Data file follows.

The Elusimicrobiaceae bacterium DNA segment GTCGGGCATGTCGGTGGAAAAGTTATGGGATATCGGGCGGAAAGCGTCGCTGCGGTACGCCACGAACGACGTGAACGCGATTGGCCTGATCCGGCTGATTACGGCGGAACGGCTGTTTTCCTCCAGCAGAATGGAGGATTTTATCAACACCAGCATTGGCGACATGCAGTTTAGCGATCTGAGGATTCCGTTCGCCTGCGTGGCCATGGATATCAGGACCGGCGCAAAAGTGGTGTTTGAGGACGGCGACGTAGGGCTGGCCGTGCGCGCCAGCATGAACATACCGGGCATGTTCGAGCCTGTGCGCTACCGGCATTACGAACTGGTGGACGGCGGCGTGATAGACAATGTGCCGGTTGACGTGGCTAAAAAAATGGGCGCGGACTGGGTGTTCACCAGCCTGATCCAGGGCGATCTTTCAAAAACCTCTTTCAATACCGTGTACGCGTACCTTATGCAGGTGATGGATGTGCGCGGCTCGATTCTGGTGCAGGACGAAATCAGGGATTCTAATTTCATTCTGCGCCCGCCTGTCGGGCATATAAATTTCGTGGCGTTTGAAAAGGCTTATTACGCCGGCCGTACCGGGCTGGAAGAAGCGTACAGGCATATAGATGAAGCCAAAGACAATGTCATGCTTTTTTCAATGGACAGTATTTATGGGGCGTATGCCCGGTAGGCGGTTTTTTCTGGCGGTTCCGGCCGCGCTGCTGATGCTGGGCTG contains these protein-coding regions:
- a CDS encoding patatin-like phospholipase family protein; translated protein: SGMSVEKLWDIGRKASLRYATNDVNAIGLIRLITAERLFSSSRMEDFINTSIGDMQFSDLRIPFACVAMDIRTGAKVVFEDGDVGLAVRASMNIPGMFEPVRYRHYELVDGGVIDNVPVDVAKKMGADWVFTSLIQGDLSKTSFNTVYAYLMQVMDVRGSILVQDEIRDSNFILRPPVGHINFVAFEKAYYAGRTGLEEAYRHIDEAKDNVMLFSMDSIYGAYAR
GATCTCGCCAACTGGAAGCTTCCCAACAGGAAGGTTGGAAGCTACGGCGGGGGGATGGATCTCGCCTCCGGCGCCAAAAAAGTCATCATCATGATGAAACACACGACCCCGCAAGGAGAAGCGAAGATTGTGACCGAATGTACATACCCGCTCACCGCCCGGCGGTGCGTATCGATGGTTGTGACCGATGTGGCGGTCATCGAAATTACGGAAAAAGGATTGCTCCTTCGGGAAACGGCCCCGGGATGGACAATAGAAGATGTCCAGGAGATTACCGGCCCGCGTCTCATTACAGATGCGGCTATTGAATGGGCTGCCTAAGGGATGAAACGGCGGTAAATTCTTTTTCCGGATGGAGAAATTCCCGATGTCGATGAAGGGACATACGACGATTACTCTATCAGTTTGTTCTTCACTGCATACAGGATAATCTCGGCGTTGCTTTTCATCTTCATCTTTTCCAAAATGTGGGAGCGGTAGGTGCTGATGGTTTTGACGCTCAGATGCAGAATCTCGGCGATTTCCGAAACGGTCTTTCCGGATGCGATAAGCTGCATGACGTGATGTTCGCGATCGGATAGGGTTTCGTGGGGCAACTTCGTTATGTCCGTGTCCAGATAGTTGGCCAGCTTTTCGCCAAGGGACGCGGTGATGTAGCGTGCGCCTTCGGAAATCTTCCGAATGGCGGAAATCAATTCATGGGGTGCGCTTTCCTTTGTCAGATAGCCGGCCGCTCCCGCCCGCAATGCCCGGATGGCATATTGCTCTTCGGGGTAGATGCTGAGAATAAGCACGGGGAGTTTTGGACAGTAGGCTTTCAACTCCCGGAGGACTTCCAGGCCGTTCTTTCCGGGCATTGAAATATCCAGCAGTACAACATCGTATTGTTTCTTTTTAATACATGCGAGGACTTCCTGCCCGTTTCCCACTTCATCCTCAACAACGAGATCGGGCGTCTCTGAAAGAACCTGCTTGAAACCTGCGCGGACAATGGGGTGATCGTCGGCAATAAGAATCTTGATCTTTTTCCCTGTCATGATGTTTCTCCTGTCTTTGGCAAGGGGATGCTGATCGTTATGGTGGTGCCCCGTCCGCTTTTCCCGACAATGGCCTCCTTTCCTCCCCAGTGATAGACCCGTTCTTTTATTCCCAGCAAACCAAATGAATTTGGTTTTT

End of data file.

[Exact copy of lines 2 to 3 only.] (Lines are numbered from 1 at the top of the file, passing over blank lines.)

- a CDS encoding patatin-like phospholipase family protein; translated protein: SGMSVEKLWDIGRKASLRYATNDVNAIGLIRLITAERLFSSSRMEDFINTSIGDMQFSDLRIPFACVAMDIRTGAKVVFEDGDVGLAVRASMNIPGMFEPVRYRHYELVDGGVIDNVPVDVAKKMGADWVFTSLIQGDLSKTSFNTVYAYLMQVMDVRGSILVQDEIRDSNFILRPPVGHINFVAFEKAYYAGRTGLEEAYRHIDEAKDNVMLFSMDSIYGAYAR
GATCTCGCCAACTGGAAGCTTCCCAACAGGAAGGTTGGAAGCTACGGCGGGGGGATGGATCTCGCCTCCGGCGCCAAAAAAGTCATCATCATGATGAAACACACGACCCCGCAAGGAGAAGCGAAGATTGTGACCGAATGTACATACCCGCTCACCGCCCGGCGGTGCGTATCGATGGTTGTGACCGATGTGGCGGTCATCGAAATTACGGAAAAAGGATTGCTCCTTCGGGAAACGGCCCCGGGATGGACAATAGAAGATGTCCAGGAGATTACCGGCCCGCGTCTCATTACAGATGCGGCTATTGAATGGGCTGCCTAAGGGATGAAACGGCGGTAAATTCTTTTTCCGGATGGAGAAATTCCCGATGTCGATGAAGGGACATACGACGATTACTCTATCAGTTTGTTCTTCACTGCATACAGGATAATCTCGGCGTTGCTTTTCATCTTCATCTTTTCCAAAATGTGGGAGCGGTAGGTGCTGATGGTTTTGACGCTCAGATGCAGAATCTCGGCGATTTCCGAAACGGTCTTTCCGGATGCGATAAGCTGCATGACGTGATGTTCGCGATCGGATAGGGTTTCGTGGGGCAACTTCGTTATGTCCGTGTCCAGATAGTTGGCCAGCTTTTCGCCAAGGGACGCGGTGATGTAGCGTGCGCCTTCGGAAATCTTCCGAATGGCGGAAATCAATTCATGGGGTGCGCTTTCCTTTGTCAGATAGCCGGCCGCTCCCGCCCGCAATGCCCGGATGGCATATTGCTCTTCGGGGTAGATGCTGAGAATAAGCACGGGGAGTTTTGGACAGTAGGCTTTCAACTCCCGGAGGACTTCCAGGCCGTTCTTTCCGGGCATTGAAATATCCAGCAGTACAACATCGTATTGTTTCTTTTTAATACATGCGAGGACTTCCTGCCCGTTTCCCACTTCATCCTCAACAACGAGATCGGGCGTCTCTGAAAGAACCTGCTTGAAACCTGCGCGGACAATGGGGTGATCGTCGGCAATAAGAATCTTGATCTTTTTCCCTGTCATGATGTTTCTCCTGTCTTTGGCAAGGGGATGCTGATCGTTATGGTGGTGCCCCGTCCGCTTTTCCCGACAATGGCCTCCTTTCCTCCCCAGTGATAGACCCGTTCTTTTATTCCCAGCAAACCAAATGAATTTGGTTTTT